Filling most of the central offside area of the Javelin is the lengthy kitchen bench in which storage and benchtop working space feature quite prominently. Five drawers, two cupboards, two floor lockers, a small wire basket slide-out pantry and three overhead lockers should be able to handle most kitchen storage needs without difficulty. All of this still leaves room for items such as a stainless steel sink and drainer, four-burner Swift cooktop with griller and oven and a microwave above the adjoining Dometic 186L fridge.

The forward section of the kitchen also doubles as the entertainment and/or electrical control section. Fitted into the overhead cabinetry are the radio/CD player with 3.5mm socket, hot water and water pump switches and water tank gauges. The adjoining corner shelf is quite handy for items like an iPod/MP3 player and CDs. Underneath, and mounted to the wall, is the swivelling flatscreen TV, which can be easily seen from either the bed or the dinette.


Measuring 1.91x1.52m (6ft 3in x 5ft), the innerspring mattress with posture-slat bed base can be lifted to provide access to the storage space underneath. The space is quite bare, except for the Suburban water heater tucked under the offside wardrobe.

Included in the bedhead cabinet are side wardrobes, overhead lockers and a shelf under the window at the back of the bed. Two diagonal cupboards fill the corners at the foot of the bed. The nearside cupboard is full height and the offside is half height and contains the 12V fuses - so at least they are reasonably accessible once you know where they are!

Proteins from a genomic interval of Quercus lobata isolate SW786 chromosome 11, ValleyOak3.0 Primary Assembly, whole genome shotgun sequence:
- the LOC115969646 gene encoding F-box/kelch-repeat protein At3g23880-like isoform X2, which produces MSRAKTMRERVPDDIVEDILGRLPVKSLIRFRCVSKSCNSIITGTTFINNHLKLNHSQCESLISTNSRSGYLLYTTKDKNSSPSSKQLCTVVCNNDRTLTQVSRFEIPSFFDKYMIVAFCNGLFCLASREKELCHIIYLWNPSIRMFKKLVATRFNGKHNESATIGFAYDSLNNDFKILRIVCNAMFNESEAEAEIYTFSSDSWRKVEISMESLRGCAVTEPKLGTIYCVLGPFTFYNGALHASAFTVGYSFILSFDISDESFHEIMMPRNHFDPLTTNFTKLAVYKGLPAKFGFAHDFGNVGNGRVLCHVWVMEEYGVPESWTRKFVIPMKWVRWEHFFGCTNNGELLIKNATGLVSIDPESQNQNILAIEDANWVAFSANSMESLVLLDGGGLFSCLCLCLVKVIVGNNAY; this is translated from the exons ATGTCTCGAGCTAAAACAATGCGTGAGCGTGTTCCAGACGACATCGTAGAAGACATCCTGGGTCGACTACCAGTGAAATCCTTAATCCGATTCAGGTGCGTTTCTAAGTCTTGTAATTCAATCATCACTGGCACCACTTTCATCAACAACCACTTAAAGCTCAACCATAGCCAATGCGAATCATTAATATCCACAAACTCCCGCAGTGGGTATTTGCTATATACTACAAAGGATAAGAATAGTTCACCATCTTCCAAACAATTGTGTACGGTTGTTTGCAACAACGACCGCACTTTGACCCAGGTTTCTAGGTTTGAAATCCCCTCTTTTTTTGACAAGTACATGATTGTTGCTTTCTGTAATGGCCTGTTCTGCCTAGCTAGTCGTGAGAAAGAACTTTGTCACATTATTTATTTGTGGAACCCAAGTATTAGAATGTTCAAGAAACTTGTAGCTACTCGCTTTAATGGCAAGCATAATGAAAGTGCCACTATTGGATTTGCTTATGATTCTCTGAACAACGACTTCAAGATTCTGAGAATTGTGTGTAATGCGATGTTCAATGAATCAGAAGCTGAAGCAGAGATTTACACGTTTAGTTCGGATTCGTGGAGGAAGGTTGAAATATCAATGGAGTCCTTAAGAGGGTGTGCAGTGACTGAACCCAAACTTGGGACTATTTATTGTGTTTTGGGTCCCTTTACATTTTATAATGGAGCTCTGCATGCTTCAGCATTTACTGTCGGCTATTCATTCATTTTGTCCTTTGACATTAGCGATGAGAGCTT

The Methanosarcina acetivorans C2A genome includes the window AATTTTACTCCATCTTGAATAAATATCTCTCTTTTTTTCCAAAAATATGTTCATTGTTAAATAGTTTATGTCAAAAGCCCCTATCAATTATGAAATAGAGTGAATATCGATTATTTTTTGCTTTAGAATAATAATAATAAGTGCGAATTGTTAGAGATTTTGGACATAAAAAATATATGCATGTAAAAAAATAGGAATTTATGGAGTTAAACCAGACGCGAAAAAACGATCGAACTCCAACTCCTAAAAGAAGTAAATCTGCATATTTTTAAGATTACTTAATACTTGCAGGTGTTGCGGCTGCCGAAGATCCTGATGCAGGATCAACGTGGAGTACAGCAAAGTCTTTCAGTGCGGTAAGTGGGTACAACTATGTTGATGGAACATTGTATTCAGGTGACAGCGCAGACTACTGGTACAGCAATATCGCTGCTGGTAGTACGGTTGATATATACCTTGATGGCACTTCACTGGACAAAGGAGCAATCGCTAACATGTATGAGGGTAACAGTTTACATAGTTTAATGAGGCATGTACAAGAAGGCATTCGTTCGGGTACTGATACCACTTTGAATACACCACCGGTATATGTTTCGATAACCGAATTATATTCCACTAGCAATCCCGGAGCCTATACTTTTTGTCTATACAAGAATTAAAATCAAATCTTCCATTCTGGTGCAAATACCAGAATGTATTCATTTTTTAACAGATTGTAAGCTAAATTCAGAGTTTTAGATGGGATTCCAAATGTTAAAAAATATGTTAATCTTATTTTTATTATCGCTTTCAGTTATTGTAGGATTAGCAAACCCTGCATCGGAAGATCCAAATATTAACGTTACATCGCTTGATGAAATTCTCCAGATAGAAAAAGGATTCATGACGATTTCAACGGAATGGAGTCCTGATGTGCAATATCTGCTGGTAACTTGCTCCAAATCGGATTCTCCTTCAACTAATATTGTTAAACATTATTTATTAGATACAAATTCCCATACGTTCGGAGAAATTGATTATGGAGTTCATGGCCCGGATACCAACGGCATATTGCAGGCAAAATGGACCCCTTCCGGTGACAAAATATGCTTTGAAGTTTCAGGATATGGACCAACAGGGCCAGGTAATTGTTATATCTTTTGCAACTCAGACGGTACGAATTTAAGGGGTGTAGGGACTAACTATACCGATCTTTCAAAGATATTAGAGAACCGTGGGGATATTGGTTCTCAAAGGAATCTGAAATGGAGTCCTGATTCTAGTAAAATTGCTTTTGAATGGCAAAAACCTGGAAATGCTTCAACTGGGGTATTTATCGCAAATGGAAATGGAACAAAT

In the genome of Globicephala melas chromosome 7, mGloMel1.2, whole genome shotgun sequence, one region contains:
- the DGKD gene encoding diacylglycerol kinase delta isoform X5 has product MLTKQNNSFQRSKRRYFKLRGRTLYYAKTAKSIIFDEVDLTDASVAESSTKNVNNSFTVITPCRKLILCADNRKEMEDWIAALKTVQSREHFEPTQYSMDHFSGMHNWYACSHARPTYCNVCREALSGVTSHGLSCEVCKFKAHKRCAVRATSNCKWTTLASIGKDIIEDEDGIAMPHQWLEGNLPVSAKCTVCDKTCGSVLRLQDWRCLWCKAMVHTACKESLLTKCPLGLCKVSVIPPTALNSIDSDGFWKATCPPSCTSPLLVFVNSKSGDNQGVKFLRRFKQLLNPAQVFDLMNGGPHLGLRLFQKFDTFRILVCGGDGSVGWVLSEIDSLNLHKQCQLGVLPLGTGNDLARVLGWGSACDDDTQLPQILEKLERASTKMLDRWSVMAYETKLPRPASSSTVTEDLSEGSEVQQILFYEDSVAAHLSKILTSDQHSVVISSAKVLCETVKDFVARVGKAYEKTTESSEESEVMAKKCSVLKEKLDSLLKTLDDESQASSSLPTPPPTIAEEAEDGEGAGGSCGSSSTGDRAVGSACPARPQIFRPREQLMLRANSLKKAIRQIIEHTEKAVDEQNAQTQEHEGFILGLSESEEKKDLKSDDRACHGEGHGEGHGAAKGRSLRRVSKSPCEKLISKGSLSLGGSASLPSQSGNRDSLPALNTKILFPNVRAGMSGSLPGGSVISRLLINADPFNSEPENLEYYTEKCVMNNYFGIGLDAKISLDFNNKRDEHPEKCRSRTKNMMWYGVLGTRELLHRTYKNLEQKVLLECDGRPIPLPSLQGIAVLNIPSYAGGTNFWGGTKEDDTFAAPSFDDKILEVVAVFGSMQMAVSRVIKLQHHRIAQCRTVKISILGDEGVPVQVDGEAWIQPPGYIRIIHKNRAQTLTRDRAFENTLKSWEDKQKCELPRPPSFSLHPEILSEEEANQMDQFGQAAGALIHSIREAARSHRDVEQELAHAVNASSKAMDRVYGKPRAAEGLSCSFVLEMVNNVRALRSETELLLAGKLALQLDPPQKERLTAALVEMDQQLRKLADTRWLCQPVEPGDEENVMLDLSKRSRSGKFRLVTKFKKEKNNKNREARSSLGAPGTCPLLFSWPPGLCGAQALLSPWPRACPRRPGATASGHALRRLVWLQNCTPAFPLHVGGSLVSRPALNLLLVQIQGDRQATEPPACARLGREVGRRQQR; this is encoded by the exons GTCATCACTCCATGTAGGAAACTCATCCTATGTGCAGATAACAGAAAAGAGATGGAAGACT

In the technical department, a 100Ah deep-cycle battery supplies the 12V load, including the LED lights that are fitted throughout. The battery is conventionally charged by a mains charger but the van is pre-wired to easily accept solar panels - something to consider if you're planning any long-term bush camping. A roof-mounted Dometic air-conditioning unit delivers cooling air when needed.

All this adds up to a van with a Tare of 2080kg and an ATM of 2480kg. Slightly lighter than usual is the empty ball weight of 165kg but that would certainly change if both water tanks were full.

On the road, my Mitsubishi Pajero 3L turbodiesel handled the Javelin in the manner I expected, with no major dramas - we even tried a bit of dirt road work just to see how the van would handle.

An item of interest were the Outback Vision towing mirrors on the tow vehicle. Replacing the standard Pajero external mirrors, they are quite effective and look neat.


There's no doubt the Olympic Javelin XL caravan has a touch of class about it.

From the outside it might look a bit like one of the herd but inside there are a number of features that will satisfy more than a few personal preferences. Although it's not technically a tough offroad caravan, the Javelin XL is built with rough road touring in mind and is therefore an eminent candidate for plenty of around-Australia trips.


• Good kitchen design with space for just about everything

• Comfortable dinette

• Pre-wired for solar

• 12V fusing inside van

• Bathroom cabinet


• Powerpoints at the dinette

• For the underbody pipework to be secured with something other than plastic ties

• An extra rub of sandpaper on some internal cupboards and lockers.


Test_Olympic olympic javelin Outback Review Adventure Travel Equipment Vehicle Offroad 2013


Malcolm Street